We’ve noted countless times that the weekend sessions are some of the most important for sterling such is the positioning of UK politicians on the latest terms of Brexit. David Davis’s resignation at 11.30pm last night has not changed that fact and sets the pound up for a week of political intrigue that nobody with a vested interest in GBP will have wanted.
What now for May?
Dominic Raab will take over from David Davis as Brexit Secretary it has been announced. Raab was and remains a prominent Brexit campaigner and his appointment should quell fears on the Eurosceptic side of the party. With 8 months to go until Article 50 expires the most sensible decision would be to ask the EU-27 to allow Article 50 to be extended.
A vote of ‘no confidence’ or a leadership challenge are all still possible of course but the numbers within the parliament suggest that these moves would indeed, as it stands at the moment, fail to upset the current status quo.
The prospects of a general election will insulate May a touch too; politicians love nothing more than still being politicians and not getting a P45 in a leisure centre at 3am in the morning.
Does this affect the Bank of England’s view on interest rates?
Not yet – and only the announcement of a general election would see the Bank of England change its current plans to hike interest rates in August.
We originally thought that the Bank of England would hold off on a 25bps increase in August given that the initial reading of UK GDP for the second quarter is due 10 days after the Bank of England’s Quarterly Inflation Report; however, tomorrow will see the Office of National Statistics publish its first ever monthly GDP report covering the month of May which Carney has said would give the Bank of England enough information to go on.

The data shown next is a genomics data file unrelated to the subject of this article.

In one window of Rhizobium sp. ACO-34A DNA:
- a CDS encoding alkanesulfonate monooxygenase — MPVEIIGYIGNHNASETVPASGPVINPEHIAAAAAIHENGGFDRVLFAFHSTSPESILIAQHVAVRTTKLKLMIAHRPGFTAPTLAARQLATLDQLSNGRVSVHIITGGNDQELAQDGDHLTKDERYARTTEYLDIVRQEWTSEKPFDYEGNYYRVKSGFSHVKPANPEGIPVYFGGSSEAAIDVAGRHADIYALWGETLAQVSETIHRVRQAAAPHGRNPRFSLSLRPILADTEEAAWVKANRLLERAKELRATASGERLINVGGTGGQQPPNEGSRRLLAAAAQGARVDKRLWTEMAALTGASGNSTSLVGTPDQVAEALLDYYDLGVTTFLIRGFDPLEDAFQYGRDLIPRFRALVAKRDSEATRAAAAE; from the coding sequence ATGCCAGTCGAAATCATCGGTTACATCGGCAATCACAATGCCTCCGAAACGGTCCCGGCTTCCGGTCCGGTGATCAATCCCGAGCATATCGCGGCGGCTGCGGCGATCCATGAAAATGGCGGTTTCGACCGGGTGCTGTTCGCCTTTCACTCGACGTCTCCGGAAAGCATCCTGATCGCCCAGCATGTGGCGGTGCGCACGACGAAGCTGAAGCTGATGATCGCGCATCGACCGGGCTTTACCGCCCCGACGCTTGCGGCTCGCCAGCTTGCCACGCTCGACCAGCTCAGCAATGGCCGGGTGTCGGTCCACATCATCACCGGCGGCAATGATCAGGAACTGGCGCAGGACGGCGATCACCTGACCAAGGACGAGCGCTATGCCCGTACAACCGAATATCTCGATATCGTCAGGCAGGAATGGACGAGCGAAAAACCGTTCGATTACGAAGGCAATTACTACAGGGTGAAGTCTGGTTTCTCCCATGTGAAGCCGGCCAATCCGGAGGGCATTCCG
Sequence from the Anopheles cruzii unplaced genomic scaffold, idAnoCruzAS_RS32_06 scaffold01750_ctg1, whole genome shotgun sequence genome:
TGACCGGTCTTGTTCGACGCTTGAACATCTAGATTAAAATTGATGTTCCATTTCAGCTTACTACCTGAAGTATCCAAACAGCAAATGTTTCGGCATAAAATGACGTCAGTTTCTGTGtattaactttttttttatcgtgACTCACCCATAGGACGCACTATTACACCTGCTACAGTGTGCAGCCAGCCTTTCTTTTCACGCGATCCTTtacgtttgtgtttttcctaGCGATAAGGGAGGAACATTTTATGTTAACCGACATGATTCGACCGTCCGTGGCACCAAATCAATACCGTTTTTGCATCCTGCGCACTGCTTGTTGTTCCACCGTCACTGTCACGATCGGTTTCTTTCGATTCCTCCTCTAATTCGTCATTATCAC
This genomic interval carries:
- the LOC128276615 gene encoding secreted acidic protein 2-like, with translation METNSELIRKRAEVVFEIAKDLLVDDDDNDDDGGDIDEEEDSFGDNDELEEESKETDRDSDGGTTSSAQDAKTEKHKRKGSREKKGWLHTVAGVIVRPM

We’re not fans of raising rates at the moment but it does look like it will happen in August as inflation pressures build once again. Unfortunately, sterling has decoupled from Bank of England interest rate expectations and a hike in interest rates therefore will not immediately translate into a run higher for sterling.
The Bank of England’s next meeting is at noon on August 2nd and interest rate expectations markets put an 82% chance of the base rate increasing then for the second time in 12 months.
How does the pound trade?
Last week’s thoughts that sterling could outperform on data but be clipped by politics proved correct. That is concerning given a lack of data this week and the Westminster maelstrom that still has to play out.
In the end, sterling will likely take its cues from the currencies that it is trading against; USD is a little weaker this morning but could easily move higher as a result of Thursday’s inflation numbers. Similarly, the euro looks vulnerable given the rhetoric over international trade tariffs.
Have a great week.
Jeremy Thomson-Cook, Chief Economist